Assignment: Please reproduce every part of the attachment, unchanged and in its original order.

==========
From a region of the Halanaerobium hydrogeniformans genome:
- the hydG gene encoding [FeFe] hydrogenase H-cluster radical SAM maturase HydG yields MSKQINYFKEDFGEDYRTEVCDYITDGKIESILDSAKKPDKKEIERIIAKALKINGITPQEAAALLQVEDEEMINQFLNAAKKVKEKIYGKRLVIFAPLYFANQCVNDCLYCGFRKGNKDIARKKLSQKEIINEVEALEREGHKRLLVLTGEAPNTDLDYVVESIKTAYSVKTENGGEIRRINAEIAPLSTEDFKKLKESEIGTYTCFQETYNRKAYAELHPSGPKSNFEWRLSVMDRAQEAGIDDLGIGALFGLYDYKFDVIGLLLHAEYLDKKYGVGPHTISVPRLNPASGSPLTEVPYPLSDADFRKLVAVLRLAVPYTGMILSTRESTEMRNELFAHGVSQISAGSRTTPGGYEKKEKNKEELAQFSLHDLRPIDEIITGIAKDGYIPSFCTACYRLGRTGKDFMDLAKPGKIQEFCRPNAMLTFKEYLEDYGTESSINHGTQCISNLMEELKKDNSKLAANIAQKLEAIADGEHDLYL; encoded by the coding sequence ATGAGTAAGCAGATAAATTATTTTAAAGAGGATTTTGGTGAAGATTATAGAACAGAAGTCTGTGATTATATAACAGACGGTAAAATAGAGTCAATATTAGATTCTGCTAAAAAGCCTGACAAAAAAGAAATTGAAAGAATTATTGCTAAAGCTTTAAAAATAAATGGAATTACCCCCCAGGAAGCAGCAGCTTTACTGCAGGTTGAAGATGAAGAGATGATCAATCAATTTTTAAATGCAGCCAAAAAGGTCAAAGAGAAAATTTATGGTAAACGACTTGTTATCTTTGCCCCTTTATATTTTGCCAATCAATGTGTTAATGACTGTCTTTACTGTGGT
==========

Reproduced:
From a region of the Halanaerobium hydrogeniformans genome:
- the hydG gene encoding [FeFe] hydrogenase H-cluster radical SAM maturase HydG yields MSKQINYFKEDFGEDYRTEVCDYITDGKIESILDSAKKPDKKEIERIIAKALKINGITPQEAAALLQVEDEEMINQFLNAAKKVKEKIYGKRLVIFAPLYFANQCVNDCLYCGFRKGNKDIARKKLSQKEIINEVEALEREGHKRLLVLTGEAPNTDLDYVVESIKTAYSVKTENGGEIRRINAEIAPLSTEDFKKLKESEIGTYTCFQETYNRKAYAELHPSGPKSNFEWRLSVMDRAQEAGIDDLGIGALFGLYDYKFDVIGLLLHAEYLDKKYGVGPHTISVPRLNPASGSPLTEVPYPLSDADFRKLVAVLRLAVPYTGMILSTRESTEMRNELFAHGVSQISAGSRTTPGGYEKKEKNKEELAQFSLHDLRPIDEIITGIAKDGYIPSFCTACYRLGRTGKDFMDLAKPGKIQEFCRPNAMLTFKEYLEDYGTESSINHGTQCISNLMEELKKDNSKLAANIAQKLEAIADGEHDLYL; encoded by the coding sequence ATGAGTAAGCAGATAAATTATTTTAAAGAGGATTTTGGTGAAGATTATAGAACAGAAGTCTGTGATTATATAACAGACGGTAAAATAGAGTCAATATTAGATTCTGCTAAAAAGCCTGACAAAAAAGAAATTGAAAGAATTATTGCTAAAGCTTTAAAAATAAATGGAATTACCCCCCAGGAAGCAGCAGCTTTACTGCAGGTTGAAGATGAAGAGATGATCAATCAATTTTTAAATGCAGCCAAAAAGGTCAAAGAGAAAATTTATGGTAAACGACTTGTTATCTTTGCCCCTTTATATTTTGCCAATCAATGTGTTAATGACTGTCTTTACTGTGGT